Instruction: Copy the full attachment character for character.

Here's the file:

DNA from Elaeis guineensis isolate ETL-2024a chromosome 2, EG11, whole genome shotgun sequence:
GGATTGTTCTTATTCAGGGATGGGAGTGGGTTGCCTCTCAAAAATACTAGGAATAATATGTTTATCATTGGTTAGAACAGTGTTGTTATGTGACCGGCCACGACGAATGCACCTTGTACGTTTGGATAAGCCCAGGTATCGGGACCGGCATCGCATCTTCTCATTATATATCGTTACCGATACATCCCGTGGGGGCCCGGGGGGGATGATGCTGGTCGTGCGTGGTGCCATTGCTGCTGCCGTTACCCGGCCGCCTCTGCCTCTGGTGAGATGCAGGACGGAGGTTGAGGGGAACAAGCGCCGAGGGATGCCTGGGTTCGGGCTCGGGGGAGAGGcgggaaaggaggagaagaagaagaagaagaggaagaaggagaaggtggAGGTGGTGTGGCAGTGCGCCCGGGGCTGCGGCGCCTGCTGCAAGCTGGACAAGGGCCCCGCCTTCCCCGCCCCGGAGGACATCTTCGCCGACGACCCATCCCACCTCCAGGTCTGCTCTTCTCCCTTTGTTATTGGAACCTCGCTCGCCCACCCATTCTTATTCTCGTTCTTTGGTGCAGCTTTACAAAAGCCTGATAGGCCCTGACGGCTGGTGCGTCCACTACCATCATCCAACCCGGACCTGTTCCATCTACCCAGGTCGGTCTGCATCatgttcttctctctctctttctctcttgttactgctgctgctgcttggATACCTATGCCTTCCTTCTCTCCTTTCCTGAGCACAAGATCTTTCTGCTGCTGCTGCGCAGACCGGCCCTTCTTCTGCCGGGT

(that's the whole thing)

DNA from Elaeis guineensis isolate ETL-2024a chromosome 2, EG11, whole genome shotgun sequence:
GGATTGTTCTTATTCAGGGATGGGAGTGGGTTGCCTCTCAAAAATACTAGGAATAATATGTTTATCATTGGTTAGAACAGTGTTGTTATGTGACCGGCCACGACGAATGCACCTTGTACGTTTGGATAAGCCCAGGTATCGGGACCGGCATCGCATCTTCTCATTATATATCGTTACCGATACATCCCGTGGGGGCCCGGGGGGGATGATGCTGGTCGTGCGTGGTGCCATTGCTGCTGCCGTTACCCGGCCGCCTCTGCCTCTGGTGAGATGCAGGACGGAGGTTGAGGGGAACAAGCGCCGAGGGATGCCTGGGTTCGGGCTCGGGGGAGAGGcgggaaaggaggagaagaagaagaagaagaggaagaaggagaaggtggAGGTGGTGTGGCAGTGCGCCCGGGGCTGCGGCGCCTGCTGCAAGCTGGACAAGGGCCCCGCCTTCCCCGCCCCGGAGGACATCTTCGCCGACGACCCATCCCACCTCCAGGTCTGCTCTTCTCCCTTTGTTATTGGAACCTCGCTCGCCCACCCATTCTTATTCTCGTTCTTTGGTGCAGCTTTACAAAAGCCTGATAGGCCCTGACGGCTGGTGCGTCCACTACCATCATCCAACCCGGACCTGTTCCATCTACCCAGGTCGGTCTGCATCatgttcttctctctctctttctctcttgttactgctgctgctgcttggATACCTATGCCTTCCTTCTCTCCTTTCCTGAGCACAAGATCTTTCTGCTGCTGCTGCGCAGACCGGCCCTTCTTCTGCCGGGT